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Ask Alan 186 Using Delta and Implied Volatility to Assess a High Risk Trade

Alan answers a question posed by Greg, who asks:

TSLA will be added to the S&P on 12/18. Presumably, there will be a lot of rebalance-related buying toward the end of next week. There should also be increased volatility in the stock. Normally, I would not buy that stock because of various fundamental factors. In this instance, however, I am
thinking of selling one-week puts about 50 points OTM.

I realize that there is a potentially unlimited risk, however, I think the upside substantially outweighs the downside risk. Also, the options should yield a hefty premium. I am prepared to assume the risk.


It’s the 2nd Wednesday of the month. Time for another original episode of Ask Alan. AA#186, Using Delta and Implied Volatility to Assess a High Risk Trade Become a premium member today, and tune in to the educational power of the complete library!

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About Alan Ellman

Alan Ellman loves options trading so much he has written four top selling books on the topic of selling covered calls, one about put-selling and a sixth book about long-term investing. Alan is a national speaker for The Money Show, The Stock Traders Expo and the American Association of Individual Investors. He also writes financial columns for both US and International publications along with his own award-winning blog.. He is a retired dentist, a personal fitness trainer, successful real estate investor, but he is known mostly for his practical and successful stock option strategies.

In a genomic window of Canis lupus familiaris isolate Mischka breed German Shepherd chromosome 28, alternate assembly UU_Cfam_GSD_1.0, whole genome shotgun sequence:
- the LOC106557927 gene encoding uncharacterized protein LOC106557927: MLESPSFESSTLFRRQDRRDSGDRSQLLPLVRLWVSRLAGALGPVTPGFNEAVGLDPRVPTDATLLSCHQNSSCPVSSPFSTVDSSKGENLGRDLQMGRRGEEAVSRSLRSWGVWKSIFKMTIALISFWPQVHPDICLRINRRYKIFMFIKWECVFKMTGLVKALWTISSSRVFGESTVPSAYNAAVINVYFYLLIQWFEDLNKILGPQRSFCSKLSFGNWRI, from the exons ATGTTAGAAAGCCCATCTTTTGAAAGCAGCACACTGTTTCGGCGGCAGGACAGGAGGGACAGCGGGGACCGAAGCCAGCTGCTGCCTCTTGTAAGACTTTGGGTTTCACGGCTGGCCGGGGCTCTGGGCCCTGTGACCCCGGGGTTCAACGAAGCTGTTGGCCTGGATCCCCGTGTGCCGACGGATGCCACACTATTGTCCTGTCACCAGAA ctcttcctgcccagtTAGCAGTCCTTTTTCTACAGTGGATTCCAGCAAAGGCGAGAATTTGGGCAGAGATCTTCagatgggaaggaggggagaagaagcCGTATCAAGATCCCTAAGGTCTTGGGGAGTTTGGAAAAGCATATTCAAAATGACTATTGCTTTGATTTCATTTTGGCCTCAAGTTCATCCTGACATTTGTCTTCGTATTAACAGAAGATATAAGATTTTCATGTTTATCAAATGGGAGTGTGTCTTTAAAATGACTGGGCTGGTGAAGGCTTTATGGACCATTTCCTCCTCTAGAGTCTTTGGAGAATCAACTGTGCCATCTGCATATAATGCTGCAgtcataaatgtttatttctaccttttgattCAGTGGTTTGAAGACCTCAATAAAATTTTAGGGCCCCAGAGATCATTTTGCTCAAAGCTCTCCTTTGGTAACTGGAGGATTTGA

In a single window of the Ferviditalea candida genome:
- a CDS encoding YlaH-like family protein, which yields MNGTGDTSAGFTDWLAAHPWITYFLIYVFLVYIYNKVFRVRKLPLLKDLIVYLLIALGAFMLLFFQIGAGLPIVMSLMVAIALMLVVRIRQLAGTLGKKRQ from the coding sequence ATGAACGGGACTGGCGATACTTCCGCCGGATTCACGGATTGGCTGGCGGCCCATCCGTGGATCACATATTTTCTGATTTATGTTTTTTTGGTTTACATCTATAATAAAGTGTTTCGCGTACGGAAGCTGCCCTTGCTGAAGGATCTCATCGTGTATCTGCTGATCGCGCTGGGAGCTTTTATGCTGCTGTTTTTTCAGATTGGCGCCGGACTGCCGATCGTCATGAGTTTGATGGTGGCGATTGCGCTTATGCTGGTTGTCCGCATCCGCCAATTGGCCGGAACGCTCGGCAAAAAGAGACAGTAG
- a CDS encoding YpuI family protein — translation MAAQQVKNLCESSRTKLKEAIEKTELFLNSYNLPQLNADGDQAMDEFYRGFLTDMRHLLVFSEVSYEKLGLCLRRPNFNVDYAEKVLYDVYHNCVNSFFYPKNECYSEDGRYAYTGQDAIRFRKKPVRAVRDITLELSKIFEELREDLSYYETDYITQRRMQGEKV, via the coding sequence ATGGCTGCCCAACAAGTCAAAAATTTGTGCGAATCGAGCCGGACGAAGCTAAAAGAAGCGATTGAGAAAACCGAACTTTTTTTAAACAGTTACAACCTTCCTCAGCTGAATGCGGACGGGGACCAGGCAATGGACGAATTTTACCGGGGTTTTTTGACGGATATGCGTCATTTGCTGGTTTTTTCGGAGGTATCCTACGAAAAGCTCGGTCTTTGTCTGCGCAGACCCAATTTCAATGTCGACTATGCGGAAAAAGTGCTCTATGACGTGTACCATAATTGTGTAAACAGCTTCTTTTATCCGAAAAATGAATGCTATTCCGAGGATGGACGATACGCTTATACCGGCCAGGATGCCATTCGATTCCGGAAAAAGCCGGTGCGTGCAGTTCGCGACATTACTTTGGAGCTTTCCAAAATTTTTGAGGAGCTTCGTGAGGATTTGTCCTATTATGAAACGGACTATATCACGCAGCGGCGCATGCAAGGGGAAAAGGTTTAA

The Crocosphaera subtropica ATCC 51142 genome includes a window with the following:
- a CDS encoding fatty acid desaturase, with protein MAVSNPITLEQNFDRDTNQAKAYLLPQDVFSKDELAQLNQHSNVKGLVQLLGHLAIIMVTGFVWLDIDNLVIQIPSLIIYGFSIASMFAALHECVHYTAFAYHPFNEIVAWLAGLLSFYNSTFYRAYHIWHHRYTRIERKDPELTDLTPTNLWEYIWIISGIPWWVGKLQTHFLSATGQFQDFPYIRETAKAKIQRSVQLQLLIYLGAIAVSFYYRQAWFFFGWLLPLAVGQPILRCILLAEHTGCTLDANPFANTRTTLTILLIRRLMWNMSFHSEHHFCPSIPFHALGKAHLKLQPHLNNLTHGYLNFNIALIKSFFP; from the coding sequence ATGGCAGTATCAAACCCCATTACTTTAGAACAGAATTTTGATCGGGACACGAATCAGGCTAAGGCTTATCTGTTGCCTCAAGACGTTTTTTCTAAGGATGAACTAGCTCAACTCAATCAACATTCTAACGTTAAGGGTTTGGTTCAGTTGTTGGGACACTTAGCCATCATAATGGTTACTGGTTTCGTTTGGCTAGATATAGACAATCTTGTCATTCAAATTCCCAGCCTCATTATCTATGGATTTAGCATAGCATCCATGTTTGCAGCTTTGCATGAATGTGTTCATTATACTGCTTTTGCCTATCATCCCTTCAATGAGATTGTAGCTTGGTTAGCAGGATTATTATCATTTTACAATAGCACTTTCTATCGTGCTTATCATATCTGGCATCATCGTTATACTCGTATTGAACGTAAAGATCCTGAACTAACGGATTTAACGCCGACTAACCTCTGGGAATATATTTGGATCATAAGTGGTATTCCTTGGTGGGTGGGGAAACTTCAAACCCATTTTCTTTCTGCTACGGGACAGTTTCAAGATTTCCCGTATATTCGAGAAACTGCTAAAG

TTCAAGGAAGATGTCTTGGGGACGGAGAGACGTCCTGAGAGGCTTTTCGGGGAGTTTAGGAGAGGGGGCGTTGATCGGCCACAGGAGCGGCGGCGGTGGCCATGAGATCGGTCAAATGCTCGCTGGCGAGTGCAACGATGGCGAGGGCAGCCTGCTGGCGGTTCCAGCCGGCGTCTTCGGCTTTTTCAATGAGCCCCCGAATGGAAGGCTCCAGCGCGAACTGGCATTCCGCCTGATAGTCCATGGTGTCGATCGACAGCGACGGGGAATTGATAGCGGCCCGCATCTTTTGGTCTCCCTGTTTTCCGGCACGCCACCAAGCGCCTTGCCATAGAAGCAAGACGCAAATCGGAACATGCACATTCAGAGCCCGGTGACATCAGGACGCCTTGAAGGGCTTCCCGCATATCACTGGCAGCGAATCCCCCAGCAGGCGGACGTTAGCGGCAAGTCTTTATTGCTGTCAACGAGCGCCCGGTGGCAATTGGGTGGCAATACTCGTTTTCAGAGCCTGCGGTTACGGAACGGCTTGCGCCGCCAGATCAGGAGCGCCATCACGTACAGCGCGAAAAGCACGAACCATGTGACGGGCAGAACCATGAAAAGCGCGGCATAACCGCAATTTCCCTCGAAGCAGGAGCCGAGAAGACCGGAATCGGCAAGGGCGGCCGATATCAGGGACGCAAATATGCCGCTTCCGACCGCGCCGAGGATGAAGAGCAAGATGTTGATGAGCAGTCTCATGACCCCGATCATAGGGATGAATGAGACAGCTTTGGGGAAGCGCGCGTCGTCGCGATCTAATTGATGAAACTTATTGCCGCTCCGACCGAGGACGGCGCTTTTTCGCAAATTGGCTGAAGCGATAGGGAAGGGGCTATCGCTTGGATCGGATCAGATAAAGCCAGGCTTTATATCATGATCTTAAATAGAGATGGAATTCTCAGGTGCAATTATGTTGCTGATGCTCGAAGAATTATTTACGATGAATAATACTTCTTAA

2 Responses to “Ask Alan 186 Using Delta and Implied Volatility to Assess a High Risk Trade”

  1. Bill Gilbert September 12, 2021 11:37 am #

    Hi Alan. I frequently use delta as general guidance when buying/selling options. Because delta is NOT mathematically equal to your percentage chance of expiring ITM, but only approximates it, I tend to use 25 Delta and 75 Delta strikes to approximate the boundaries of 1 standard deviation instead of 32 and 68 Delta. 1 SD should be enough for most situations, but I agree with you about TSLA. One comment from Elon Musk and TSLA could go to the heavens (or the other place.) Same problem with “meme” stocks and their manipulators. It’s all about the “X Factor.” Keep up the good work!

    • Alan Ellman September 13, 2021 9:21 am #


      Thanks for sharing your trading ideas with our BCI community. I am a big believer that sharing information will make us all better investors.


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